She came to Leningrad with a friend, and went to see Arkadiy Raikin, a famous Russian comic show. There, at the Lensovet Theater’s steps she met her future husband. She liked Vladimir at the first sight: athletic body shape, fine face lines (even though the face itself is not memorable - just as it needed in KGB)

It seems like Vladimir Putin's attraction made Ludmila think over her dreams about Moscow and acting carrier. By the time of her final profession choice, the future husband's German perspectives were finalised, so Ludmila decided to study German language. But in Leningrad University's Philology faculty, where Ludmila studied in preparatory foundation courses, was a shortage of "German" place, so Ludmila's major became Spanish language and literature. However, as it was expected, she did escape neither German language nor Germany itself.

They married in three years after the meeting, on the 28th of July 1983. Vladimir was then already at service in the KGB Head office, in the external secret services. The young couple moved to live with Vladimir's parents. Lived without riches, as both the Putins and the Shkrebnevs were ordinary families with proletarian biographies. There in the parents house Vladimir Putin lived with his spouse until he was transferred to Moscow.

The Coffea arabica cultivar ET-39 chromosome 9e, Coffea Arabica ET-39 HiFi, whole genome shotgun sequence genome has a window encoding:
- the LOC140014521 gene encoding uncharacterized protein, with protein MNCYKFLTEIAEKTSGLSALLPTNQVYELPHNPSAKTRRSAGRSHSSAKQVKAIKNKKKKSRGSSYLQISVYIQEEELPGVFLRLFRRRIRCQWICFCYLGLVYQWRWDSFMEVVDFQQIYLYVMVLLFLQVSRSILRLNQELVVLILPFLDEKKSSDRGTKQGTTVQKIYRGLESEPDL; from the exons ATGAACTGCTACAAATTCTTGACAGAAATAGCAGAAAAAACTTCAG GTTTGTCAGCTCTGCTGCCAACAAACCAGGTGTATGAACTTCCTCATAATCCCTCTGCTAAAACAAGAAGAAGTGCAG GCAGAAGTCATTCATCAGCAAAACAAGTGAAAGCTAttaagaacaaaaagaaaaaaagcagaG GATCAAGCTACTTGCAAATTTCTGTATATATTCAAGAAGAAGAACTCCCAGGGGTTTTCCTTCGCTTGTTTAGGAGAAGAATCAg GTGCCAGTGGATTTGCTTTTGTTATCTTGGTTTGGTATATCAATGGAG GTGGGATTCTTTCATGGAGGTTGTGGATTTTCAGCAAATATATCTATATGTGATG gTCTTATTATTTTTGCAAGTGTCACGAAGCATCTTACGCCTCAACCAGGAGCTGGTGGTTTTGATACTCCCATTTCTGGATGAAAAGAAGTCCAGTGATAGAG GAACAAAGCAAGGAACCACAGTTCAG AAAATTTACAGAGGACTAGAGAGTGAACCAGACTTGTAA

During the Leningrad period of the Putins' life there was three posts to Germany, where Ludmila studied the German language. After return to Leningrad, she even taught German for a while.

Ludmila Putina had driver's license and loved driving cars. In the beginning of the 1990ies she had a serious accident. Doctors diagnosed a closed break of the spinal cord's chest area, and later also a break of the skull's base. It took two years for her to rehabilitate. She practically gave up driving after that.